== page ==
What your toilet downstairs says about you

What about the red vinyl floor and the gold paint together? The more the confrontation is shifted, the better. Natasha Landers, founder of interior design firm Until Lemons R Sweet, added a small downstairs toilet during the expansion of her terraced house in Walthamstow, east London. Until recently the ceiling was – shock horror – white, but she found the perfect pot of gold paint (from Scottish brand Craig & Rose) to make it as interesting as the reclaimed brick wall and copper pipes. already exposed. “It bounces light around the room, which is good for a windowless space,” she says.

Landers restrooms ring with the rest of his strikingly decorated house. It is when the WC is treated as an aesthetic universe apart that the interior designer Christian Bense leaves you perplexed. He wrote an ironic article on his award-winning blog, The Basic Principle (thebasicprinciple.com), titled “The Downstairs F ** ckin Loo,” where he believes there are two schools of thought with this piece: 1) the owner with a quirky idea that isn’t bold enough to try out the theme around the house, so they relegate it to the smaller room, and 2) the show-off that fills the room with ‘gimmick and whimsy’, only to make an impression on their guests. “The competition is well and truly underway,” says Bense. “The downstairs toilet has almost become a litmus test for who we are as adult owners. Have we done enough with our lives if no one comments “I like your toilet, baby” every time you have guests? “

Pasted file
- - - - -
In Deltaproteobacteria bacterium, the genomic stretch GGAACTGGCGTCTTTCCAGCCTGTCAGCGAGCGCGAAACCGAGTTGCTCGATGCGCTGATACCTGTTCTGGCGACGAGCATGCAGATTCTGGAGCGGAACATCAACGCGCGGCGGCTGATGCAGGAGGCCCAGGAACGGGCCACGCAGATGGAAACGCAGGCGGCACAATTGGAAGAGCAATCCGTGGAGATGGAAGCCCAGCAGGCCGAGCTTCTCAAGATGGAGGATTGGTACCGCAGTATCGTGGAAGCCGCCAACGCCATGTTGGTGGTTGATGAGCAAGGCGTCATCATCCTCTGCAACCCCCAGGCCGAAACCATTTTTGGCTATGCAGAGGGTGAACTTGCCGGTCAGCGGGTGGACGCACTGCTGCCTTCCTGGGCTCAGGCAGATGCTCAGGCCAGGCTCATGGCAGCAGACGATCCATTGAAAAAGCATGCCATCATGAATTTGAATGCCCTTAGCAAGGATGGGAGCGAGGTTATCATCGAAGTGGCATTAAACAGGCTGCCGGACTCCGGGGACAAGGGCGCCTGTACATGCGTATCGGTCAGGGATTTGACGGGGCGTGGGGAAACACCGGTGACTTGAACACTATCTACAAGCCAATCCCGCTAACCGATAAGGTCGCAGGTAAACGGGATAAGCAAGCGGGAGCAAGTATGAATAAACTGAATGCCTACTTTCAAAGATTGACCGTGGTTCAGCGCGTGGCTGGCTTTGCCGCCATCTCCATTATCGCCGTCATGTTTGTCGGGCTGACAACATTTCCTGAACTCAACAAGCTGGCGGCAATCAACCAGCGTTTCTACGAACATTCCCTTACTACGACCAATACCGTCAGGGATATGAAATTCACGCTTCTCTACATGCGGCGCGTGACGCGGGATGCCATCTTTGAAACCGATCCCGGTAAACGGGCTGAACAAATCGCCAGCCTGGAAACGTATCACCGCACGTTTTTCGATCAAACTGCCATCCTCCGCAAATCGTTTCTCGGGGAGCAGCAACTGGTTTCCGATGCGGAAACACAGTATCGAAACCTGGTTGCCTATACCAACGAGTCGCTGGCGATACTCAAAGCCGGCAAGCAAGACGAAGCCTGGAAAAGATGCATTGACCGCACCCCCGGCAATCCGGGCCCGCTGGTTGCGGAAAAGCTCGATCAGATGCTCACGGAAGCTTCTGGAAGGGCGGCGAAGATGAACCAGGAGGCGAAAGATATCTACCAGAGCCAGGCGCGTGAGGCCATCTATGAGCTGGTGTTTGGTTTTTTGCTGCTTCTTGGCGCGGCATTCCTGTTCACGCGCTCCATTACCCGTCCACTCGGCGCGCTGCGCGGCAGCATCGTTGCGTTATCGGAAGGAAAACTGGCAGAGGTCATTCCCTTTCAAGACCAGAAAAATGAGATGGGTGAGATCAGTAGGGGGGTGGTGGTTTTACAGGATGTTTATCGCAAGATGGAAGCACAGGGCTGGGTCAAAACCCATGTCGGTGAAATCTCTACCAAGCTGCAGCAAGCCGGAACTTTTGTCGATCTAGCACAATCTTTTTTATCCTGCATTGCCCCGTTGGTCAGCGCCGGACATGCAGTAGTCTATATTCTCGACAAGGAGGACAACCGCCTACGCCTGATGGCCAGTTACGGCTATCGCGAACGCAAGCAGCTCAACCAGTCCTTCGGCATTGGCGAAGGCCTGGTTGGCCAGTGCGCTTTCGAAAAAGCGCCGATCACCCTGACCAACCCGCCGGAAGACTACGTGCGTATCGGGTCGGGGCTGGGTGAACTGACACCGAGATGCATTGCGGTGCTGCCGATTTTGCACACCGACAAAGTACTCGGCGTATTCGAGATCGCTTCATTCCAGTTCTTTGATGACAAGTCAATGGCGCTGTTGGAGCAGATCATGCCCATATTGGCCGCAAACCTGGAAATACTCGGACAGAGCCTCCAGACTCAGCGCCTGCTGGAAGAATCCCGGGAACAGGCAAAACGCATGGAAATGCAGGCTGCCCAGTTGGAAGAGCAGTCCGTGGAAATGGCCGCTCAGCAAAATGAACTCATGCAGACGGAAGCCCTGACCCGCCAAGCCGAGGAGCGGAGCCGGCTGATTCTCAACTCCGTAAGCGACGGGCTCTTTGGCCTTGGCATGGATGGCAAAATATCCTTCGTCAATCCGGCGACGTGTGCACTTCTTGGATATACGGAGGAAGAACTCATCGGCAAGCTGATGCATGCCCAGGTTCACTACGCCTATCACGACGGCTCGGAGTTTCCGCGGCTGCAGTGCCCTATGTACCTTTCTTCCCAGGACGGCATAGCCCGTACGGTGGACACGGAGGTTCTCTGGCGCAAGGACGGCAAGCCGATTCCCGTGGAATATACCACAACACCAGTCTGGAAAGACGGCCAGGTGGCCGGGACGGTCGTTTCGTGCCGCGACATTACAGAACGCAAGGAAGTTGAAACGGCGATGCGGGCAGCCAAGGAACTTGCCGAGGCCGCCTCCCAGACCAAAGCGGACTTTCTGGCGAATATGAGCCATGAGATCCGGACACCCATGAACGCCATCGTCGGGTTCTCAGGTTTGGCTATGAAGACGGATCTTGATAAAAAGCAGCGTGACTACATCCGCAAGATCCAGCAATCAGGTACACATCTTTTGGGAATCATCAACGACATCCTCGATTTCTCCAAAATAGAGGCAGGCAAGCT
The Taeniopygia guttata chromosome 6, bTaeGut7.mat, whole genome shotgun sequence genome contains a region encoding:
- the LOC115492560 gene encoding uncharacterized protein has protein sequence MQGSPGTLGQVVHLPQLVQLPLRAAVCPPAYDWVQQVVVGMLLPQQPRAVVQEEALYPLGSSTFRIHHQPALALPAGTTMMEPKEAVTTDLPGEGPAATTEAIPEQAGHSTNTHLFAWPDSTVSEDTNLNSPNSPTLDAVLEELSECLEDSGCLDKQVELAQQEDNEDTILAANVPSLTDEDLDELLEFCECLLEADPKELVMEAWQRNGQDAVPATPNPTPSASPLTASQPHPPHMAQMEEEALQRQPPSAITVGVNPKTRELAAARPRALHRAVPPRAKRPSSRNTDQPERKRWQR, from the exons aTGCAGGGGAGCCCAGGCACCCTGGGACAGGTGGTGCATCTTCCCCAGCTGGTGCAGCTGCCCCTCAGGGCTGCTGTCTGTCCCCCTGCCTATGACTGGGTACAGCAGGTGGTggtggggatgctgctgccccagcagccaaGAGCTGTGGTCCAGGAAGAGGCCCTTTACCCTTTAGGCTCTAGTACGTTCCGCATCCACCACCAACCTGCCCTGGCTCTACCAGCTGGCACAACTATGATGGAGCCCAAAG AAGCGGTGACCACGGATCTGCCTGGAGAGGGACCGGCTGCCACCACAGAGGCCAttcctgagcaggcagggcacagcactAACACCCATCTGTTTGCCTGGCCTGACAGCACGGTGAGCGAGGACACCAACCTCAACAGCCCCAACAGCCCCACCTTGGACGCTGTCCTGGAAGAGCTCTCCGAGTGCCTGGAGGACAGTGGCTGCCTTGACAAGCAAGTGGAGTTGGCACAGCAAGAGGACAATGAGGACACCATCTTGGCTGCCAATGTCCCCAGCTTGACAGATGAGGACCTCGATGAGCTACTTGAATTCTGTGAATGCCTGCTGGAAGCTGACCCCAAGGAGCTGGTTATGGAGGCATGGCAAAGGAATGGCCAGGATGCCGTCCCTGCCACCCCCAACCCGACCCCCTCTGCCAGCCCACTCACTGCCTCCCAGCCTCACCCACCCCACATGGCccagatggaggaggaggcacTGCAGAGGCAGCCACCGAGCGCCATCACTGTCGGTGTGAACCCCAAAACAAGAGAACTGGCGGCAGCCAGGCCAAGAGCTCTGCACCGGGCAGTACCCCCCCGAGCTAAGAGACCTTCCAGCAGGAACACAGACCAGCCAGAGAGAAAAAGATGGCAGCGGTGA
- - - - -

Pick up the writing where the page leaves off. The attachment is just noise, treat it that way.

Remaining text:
Whatever look you decide to channel, there’s the downside that if all goes wrong it’s a little box you can shut yourself off – until you’re ready to pick up the brush again. But avoid a common misstep that assumes that because space is small, everything else should be too. In fact it is the opposite. “When people think of small rooms, they put small things in them to make them look bigger. In fact, it accentuates the fact that it’s a small room, ”says Landers. An oversized mirror, for example, is a step in the right direction (and will reflect the fabulous wallpaper you’ve no doubt chosen). Bense is a ‘categorical no’ on any type of floor mat: ‘They are disgusting’. Lighting should also be soft and forgiving – reserve the high wattage required for eyebrow hair removal for the upstairs family bathroom.

The last debate lies in the semantics of this space. Bog? It is not shameless. Lava? Too familiar. Barlow went to the “powder room”. “The locker room just seems a little depressing. The toilet is not considered correct… the powder room covers a multitude of sins.


How do you decorate your bathroom? Does he have to make a statement? Tell us in the comments section below

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